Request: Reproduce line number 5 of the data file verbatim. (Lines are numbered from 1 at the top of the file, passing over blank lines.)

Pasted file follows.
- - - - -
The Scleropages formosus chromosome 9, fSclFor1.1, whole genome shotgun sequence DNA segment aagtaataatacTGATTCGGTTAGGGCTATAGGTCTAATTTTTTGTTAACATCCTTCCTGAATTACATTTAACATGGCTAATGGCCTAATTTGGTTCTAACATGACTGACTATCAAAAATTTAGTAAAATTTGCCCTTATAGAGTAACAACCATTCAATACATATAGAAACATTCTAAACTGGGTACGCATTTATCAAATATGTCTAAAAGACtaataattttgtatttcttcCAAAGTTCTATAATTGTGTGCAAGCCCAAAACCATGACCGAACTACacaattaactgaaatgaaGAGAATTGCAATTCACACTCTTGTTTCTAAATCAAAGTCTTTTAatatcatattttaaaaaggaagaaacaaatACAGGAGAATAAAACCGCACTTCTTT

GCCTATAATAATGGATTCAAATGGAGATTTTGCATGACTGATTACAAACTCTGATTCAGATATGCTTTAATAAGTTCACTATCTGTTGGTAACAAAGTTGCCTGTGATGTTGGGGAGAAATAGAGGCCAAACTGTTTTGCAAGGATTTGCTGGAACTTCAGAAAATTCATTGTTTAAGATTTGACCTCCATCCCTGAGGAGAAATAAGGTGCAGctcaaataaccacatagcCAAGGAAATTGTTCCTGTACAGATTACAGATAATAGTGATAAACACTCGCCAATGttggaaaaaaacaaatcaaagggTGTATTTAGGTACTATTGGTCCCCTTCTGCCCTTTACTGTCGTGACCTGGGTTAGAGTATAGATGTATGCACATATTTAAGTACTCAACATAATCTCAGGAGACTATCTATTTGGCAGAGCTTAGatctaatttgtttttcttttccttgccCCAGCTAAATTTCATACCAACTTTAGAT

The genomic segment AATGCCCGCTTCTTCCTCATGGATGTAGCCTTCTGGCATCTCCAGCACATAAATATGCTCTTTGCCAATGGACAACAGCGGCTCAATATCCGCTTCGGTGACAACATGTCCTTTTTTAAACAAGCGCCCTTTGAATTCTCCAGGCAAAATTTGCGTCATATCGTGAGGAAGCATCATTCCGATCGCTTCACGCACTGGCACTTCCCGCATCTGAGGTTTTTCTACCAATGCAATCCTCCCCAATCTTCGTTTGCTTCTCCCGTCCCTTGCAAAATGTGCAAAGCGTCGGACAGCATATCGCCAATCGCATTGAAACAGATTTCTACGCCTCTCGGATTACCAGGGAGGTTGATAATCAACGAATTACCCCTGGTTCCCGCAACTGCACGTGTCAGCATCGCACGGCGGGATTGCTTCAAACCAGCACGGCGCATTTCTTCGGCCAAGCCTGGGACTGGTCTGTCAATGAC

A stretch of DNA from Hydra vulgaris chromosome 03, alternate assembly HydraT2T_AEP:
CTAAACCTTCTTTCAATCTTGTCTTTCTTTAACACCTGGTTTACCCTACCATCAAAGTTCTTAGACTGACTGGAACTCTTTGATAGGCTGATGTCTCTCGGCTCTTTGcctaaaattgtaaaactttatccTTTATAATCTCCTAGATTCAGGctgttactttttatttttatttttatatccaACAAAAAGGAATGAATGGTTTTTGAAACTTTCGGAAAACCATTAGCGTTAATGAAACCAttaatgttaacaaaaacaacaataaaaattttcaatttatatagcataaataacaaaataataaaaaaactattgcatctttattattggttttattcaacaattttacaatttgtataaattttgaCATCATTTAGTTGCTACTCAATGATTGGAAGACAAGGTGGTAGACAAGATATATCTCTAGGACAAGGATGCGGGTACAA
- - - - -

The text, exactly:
CTAAACCTTCTTTCAATCTTGTCTTTCTTTAACACCTGGTTTACCCTACCATCAAAGTTCTTAGACTGACTGGAACTCTTTGATAGGCTGATGTCTCTCGGCTCTTTGcctaaaattgtaaaactttatccTTTATAATCTCCTAGATTCAGGctgttactttttatttttatttttatatccaACAAAAAGGAATGAATGGTTTTTGAAACTTTCGGAAAACCATTAGCGTTAATGAAACCAttaatgttaacaaaaacaacaataaaaattttcaatttatatagcataaataacaaaataataaaaaaactattgcatctttattattggttttattcaacaattttacaatttgtataaattttgaCATCATTTAGTTGCTACTCAATGATTGGAAGACAAGGTGGTAGACAAGATATATCTCTAGGACAAGGATGCGGGTACAA